The Marriage of Figaro at the Royal Opera House
David McVicar‘s 2006 production of Mozart’s classic Le Nozze di Figaro captures the playful essence of the opera so well that it is now seeing its sixth revival, overseen by Thomas Guthrie. A winning cast led by legendary conductor John Eliot Gardiner create moments of aural magic and superb comedy.
Figaro and Susanna, the valet and maid of Count Almaviva and Countess Rosina, decide to get married and are making preparations for their joint life. It transpires that the Count, a known philanderer, has a weakness for Susanna and intends to seduce her. Figaro, his betrothed, and the Countess devise a series of tricks to deter the master of the house from his plan. This sparks off a comedy of errors that is further kindled by the perennially enamoured, clumsy page boy Cherubino, whose infatuation with several ladies in the household makes him an unlikely rival to the Count.
Games of secrecy and deceit see servants and masters become equal, whether as antagonists or accomplices. Class and gender are the leading topics of the four-act opera, and the notions of prejudice and inequality are implicitly challenged at various points.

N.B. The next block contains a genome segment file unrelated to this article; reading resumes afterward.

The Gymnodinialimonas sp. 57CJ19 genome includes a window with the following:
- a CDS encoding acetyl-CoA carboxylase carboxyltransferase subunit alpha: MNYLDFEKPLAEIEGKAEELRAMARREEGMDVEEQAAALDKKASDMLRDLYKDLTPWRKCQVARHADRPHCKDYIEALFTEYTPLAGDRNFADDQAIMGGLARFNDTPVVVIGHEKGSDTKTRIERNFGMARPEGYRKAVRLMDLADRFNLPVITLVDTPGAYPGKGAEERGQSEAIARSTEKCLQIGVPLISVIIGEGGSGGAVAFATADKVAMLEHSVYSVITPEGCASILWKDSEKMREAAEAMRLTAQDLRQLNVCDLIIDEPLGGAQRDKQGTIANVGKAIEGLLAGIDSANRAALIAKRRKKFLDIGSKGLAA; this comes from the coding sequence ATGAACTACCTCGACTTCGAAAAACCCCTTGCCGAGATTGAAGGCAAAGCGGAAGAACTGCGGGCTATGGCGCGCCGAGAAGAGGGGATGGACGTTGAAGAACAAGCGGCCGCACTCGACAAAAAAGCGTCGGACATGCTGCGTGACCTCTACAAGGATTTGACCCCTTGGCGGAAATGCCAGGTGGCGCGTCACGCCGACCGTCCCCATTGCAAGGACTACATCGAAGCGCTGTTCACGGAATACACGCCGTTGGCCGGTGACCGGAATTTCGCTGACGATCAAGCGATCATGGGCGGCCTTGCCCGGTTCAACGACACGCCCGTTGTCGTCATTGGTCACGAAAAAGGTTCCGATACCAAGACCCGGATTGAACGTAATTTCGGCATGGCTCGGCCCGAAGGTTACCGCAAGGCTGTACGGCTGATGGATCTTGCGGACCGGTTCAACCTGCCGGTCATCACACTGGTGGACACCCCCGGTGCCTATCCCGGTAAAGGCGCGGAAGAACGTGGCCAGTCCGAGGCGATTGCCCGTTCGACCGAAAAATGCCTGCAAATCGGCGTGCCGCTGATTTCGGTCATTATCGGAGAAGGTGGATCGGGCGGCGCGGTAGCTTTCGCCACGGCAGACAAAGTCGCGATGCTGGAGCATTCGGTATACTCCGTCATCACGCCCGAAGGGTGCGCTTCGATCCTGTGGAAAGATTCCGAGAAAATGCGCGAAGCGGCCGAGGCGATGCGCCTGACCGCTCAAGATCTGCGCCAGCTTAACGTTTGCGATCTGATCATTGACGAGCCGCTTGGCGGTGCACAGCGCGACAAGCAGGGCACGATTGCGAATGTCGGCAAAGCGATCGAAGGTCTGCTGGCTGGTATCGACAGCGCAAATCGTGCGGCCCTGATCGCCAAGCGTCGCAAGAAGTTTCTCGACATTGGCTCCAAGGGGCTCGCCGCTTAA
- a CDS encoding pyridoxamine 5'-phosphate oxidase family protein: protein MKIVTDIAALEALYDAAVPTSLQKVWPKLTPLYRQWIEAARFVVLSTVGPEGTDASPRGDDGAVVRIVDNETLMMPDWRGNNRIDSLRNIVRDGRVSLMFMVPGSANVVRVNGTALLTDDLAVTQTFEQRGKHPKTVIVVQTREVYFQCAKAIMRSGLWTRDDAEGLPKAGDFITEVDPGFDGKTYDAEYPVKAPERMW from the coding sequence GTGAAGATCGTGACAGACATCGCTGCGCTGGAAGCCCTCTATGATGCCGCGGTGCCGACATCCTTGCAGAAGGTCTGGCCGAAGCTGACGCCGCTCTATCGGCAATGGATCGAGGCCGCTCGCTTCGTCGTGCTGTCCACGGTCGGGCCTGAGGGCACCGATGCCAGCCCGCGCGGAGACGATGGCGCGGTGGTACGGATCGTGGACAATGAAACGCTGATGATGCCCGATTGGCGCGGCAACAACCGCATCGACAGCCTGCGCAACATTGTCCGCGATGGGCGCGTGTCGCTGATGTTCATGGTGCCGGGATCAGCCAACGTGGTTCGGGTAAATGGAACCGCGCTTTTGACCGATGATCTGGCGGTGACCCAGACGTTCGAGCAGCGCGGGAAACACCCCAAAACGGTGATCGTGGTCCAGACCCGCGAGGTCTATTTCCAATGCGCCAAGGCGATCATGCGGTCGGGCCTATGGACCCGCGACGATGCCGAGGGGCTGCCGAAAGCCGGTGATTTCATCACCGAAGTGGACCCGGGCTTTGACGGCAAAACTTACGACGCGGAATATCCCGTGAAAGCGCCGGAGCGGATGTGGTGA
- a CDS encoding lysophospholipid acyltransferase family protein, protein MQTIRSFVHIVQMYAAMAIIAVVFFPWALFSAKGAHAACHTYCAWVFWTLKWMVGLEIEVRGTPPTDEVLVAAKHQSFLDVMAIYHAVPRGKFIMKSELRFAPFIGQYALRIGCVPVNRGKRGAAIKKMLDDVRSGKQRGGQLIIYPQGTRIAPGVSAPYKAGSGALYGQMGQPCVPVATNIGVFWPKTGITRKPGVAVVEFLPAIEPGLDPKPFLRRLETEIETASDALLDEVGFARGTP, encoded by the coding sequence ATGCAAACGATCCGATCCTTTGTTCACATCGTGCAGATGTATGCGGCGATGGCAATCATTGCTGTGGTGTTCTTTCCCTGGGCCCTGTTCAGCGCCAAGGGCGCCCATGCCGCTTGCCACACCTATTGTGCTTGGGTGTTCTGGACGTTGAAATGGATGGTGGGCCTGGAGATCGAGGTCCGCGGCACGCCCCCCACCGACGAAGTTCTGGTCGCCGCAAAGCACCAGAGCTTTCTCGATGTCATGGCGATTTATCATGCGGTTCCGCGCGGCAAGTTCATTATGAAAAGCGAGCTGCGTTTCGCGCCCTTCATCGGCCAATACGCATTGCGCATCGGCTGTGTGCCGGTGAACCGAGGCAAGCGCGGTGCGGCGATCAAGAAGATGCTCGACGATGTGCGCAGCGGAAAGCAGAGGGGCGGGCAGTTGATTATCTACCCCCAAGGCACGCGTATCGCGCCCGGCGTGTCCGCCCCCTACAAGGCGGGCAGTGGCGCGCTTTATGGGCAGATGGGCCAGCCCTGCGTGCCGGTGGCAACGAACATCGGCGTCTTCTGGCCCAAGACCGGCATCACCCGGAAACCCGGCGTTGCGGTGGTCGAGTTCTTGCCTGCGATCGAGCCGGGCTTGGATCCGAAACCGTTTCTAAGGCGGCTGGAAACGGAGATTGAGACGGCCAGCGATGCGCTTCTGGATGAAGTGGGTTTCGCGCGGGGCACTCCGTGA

Christian Gerhaher brings verve and warmth to the role of Figaro, while Joélle Harvey’s Susanna is full of strength and dignity. Simon Keenlyside, who plays the Count, captures the nuances of the character’s duality as he moves back and forth from deceiver to deceived. Then there is countertenor Kangmin Justin Kim who makes history in the role of Cherubino, which is habitually assigned to a female soprano or mezzo-soprano. He nails the look of naïveté and the alternating tones of melancholy and youthful excitement that the role demands.
Tanya McCallin’s set design and Paule Constable’s lighting are the icing on the cake. The action begins in a beautifully illuminated space recreating a sunlit room of the palace that becomes majestic in appearance simply due to the flooding radiant light rather than any opulent decorations. Figaro and Susanna’s room is dark and gloomy but equally atmospheric and somewhat reminiscent of a sombre Vermeer.
Each element of the production is remarkable, but it is the music emerging from the pit that stirs the soul and makes one crave for more.
Photos: Mark Douet
The Marriage of Figaro is at the Royal Opera House from 29th June until 21st July 2019. For further information or to book visit the theatre’s website here.